In short, research confirms popularity isn’t the goal. It’s more beneficial to build relational depth with a few close people.

But being friendly and interacting with strangers can boost your mood in the short term. As 20th-century artist Pablo Picasso once said, “When you are young and without success, you have a few good friends. Then, later on, when you are rich and famous, you still have a few… if you are lucky.”

Lauren Hall is the President and CEO of First Things First and can be contacted at [email protected].

I gave a presentation to a local community group last week. At the end, someone in the audience raised their hand and asked, “I keep hearing all this stuff about how lonely we are. Is it really true? And what do we do about it?”

A few days later, The U.S. Department of Health and Human Services released an advisory statement. The headline read: New Surgeon General Advisory Raises Alarm about the Devastating Impact of the Epidemic of Loneliness and Isolation in the United States.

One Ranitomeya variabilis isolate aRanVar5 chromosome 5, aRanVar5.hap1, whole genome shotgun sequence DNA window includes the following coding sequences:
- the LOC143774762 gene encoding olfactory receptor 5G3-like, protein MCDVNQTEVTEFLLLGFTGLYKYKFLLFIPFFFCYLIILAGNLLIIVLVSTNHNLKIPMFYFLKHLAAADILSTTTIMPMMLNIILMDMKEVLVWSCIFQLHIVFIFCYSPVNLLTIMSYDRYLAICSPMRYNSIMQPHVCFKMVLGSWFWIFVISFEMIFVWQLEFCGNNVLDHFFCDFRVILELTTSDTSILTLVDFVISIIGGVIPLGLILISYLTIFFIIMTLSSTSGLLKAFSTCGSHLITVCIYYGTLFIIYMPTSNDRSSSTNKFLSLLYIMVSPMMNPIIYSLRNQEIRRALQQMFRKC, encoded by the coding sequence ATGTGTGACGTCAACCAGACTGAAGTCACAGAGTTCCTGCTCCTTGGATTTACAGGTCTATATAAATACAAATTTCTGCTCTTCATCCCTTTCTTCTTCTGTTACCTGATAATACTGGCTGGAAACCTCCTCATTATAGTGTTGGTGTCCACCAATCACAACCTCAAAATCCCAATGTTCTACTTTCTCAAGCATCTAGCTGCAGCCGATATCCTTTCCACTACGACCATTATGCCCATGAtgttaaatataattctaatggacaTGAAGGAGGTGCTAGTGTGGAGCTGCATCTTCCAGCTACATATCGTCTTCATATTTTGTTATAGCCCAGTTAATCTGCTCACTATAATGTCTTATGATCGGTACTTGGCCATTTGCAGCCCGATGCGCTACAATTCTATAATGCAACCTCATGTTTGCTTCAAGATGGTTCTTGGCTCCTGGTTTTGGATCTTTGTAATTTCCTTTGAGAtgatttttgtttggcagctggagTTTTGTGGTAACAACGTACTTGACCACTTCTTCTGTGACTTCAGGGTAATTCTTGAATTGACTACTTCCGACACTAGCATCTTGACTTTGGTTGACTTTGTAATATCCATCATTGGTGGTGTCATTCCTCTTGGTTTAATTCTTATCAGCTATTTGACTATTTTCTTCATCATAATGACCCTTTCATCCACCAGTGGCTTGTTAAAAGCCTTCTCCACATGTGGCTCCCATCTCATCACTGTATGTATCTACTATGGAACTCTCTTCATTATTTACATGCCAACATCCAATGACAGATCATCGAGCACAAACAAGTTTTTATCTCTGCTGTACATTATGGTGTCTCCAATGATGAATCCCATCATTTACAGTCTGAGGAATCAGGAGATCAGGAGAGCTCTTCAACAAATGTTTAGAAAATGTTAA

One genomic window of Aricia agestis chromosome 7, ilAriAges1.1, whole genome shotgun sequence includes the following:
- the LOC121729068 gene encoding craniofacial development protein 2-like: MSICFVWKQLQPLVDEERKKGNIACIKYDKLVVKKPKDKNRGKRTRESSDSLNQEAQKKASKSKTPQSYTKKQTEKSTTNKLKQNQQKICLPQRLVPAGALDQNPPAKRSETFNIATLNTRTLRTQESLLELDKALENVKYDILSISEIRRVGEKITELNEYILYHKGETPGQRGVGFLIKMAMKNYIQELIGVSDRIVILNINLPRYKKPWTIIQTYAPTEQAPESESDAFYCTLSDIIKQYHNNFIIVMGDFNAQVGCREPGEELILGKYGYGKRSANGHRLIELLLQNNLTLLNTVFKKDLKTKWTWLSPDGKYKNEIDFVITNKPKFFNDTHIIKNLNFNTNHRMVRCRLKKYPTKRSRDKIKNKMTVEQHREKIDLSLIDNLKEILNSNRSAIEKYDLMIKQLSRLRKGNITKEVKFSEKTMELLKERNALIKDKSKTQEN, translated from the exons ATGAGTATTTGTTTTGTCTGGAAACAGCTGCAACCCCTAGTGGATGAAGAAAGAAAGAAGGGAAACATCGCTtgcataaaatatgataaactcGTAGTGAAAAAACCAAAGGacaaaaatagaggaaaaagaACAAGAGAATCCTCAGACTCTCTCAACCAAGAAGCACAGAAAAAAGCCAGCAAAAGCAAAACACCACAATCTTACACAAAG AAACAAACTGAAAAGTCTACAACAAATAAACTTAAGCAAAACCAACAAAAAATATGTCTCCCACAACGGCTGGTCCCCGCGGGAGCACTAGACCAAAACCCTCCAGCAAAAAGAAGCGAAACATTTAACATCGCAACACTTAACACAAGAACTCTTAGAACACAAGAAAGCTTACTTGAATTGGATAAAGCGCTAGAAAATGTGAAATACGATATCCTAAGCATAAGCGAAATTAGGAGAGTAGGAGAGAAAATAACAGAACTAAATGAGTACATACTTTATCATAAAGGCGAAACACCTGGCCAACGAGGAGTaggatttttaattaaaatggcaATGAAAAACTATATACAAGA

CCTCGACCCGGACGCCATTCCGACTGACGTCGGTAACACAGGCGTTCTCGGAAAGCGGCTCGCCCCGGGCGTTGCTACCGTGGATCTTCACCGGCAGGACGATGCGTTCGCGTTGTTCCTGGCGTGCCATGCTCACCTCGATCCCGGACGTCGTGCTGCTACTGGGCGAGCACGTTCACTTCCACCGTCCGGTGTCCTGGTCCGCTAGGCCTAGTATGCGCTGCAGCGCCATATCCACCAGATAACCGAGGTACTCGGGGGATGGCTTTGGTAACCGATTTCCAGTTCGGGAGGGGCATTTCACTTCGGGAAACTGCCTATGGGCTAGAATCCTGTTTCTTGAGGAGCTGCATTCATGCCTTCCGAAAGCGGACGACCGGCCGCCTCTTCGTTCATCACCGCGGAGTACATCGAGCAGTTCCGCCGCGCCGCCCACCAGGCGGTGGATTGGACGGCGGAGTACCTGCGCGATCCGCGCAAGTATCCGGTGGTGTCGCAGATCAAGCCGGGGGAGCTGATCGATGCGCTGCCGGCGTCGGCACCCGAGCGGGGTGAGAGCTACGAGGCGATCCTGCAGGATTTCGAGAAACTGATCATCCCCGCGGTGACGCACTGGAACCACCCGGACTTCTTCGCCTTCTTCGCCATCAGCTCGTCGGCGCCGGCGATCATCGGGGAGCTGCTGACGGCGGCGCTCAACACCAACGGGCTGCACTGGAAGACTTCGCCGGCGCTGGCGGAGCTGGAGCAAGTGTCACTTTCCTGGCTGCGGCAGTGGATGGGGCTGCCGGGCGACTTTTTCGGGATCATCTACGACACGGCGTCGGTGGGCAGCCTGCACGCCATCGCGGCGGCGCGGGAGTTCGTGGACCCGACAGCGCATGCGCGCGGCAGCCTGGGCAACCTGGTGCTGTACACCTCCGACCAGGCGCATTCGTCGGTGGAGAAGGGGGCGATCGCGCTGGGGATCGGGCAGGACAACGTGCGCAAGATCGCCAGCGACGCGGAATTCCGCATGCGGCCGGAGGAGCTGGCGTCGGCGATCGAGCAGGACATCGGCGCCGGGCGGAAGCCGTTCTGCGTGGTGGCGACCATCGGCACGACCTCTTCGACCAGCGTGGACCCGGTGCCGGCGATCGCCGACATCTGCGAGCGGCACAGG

Awareness of the rise in loneliness and isolation in our country is the first step to finding a solution. The next steps are to understand why it’s happening and what to do about it. Let’s break it down.

Why is loneliness increasing in our country? Here are a few potential causes:

1: Children have not received emotional connections from parents and caregivers.

A meta-analysis of decades of research on the average American’s “attachment style” reveals today’s adults are more likely to have an insecure attachment style than a secure one. This means we desire relationships, but we are also fearful of them. 

 (Konrath, S. H., Chopik, W. J., Hsing, C. K., & O’Brien, E. (2014))

2: Concerns about societal issues create distrust.

One psychologist who dove deep into Americans’ insecure-attachment trend found a list of fears that people may be wrestling with, such as: war in Europe, trends in technology, school shootings in the news, and the national debt. When society feels scary, that fear can seep into your closest relationships.

3: Technology produces fake intimacy.